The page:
3.1. Statistical analysis and modeling of experimental data

In order to find the best model for fitting the experimental data, three models were selected: linear (1), quadratic (2), and special cubic (3).

Dependent and independent variables were fitted to these models, and residual plots were arranged to check its fitness. The best model should have high predicted R-squared, low standard deviation, and a low predicted sum of squares.

Figure 3. An overview of the simplex-shape mixture region for a three-component mixture.

According to these guides, the quadratic model was found to best represent the fitted response values. We determined the statistical significance of the model by analysis of variance (ANOVA) at 95%. The final quadratic model for three components is as follows:

Where η is the predictive dependent variable (first and second damping), xis are the proportions of mixture components and βis are the equation coefficients that must be determined. Coded and actual levels of variables used to design the hybrid nanocomposite for this study are shown in Table 2, which indicates the weight percentage of CNT and HIPS; the hardener content is variable according to levels designed by model.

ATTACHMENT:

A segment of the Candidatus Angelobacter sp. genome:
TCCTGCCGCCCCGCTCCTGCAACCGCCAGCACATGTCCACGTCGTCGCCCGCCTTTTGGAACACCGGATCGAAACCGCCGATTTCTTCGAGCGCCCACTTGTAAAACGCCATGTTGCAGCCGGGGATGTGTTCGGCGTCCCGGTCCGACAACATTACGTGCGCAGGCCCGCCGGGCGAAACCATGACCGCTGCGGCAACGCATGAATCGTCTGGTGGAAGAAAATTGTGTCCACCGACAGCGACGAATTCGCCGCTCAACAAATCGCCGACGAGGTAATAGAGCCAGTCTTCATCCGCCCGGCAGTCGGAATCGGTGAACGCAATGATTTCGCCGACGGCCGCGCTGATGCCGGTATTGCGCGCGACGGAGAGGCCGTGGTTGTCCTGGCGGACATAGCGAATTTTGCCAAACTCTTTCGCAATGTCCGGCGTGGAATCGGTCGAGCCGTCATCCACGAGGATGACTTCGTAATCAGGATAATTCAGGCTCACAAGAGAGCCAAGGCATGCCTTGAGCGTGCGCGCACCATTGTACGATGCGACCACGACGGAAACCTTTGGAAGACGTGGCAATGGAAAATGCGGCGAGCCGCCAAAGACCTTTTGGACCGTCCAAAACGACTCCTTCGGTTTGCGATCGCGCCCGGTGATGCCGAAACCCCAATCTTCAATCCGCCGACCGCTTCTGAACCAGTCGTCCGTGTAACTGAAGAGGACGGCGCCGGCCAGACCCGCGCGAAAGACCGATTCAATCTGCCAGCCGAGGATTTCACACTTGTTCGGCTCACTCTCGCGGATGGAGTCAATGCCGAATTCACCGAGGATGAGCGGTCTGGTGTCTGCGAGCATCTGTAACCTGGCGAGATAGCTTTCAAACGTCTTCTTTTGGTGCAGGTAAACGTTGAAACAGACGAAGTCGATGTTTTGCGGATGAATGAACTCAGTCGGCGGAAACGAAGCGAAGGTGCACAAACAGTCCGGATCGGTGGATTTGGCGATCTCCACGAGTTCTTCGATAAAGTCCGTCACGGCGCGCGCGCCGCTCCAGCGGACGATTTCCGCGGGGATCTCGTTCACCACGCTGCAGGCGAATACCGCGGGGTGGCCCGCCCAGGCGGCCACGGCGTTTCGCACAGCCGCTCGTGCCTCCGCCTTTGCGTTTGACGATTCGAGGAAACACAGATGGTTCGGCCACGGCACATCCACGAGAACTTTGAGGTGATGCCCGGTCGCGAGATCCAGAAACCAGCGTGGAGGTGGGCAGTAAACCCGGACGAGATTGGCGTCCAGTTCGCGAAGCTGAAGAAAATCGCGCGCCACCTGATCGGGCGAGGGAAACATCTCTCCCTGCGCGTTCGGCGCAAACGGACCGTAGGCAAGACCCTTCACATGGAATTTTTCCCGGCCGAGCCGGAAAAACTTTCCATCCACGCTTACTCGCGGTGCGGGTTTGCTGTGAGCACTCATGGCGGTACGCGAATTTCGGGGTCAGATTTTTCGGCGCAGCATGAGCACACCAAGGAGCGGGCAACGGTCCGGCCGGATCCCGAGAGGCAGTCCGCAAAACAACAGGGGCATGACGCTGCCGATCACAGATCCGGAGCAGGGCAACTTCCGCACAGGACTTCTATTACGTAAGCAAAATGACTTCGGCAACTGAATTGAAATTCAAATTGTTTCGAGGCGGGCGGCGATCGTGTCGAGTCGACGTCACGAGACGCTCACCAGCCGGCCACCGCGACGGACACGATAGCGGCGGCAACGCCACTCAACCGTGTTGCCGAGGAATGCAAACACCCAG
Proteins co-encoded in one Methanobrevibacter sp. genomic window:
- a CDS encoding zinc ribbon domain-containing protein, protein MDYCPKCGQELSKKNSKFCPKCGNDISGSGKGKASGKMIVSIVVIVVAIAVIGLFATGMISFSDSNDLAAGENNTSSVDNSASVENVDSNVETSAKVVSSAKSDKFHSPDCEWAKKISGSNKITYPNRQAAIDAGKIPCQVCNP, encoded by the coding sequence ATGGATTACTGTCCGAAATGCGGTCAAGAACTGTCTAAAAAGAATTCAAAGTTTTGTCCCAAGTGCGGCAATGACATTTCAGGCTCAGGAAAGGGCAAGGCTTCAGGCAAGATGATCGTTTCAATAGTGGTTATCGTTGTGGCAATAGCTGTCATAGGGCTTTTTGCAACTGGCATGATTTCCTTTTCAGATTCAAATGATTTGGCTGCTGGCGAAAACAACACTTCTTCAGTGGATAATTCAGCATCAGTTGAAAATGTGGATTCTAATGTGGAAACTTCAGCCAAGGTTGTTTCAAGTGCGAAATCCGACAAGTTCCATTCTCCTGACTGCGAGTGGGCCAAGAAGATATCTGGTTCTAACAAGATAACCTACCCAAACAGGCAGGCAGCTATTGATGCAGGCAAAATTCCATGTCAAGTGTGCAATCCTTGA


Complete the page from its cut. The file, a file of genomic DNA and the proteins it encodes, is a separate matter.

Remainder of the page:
The most important goal of optimization studies is finding a combination of input variables that can maximize the desired responses simultaneously. To fulfill this, Minitab software’s response optimization feature was used. Response optimization finds a combination of input variables that jointly optimize a set of responses by satisfying requirements for each response. In the first step, it calculates an individual desirability for each response based on a selected goal (maximize, minimize, or meet a target), and then it combines them to provide a measure of the composite, or overall, desirability of the multi-response system. Finally, response optimization employs a reduced gradient algorithm with multiple starting points that optimizes the composite desirability to determine optimal input variable settings.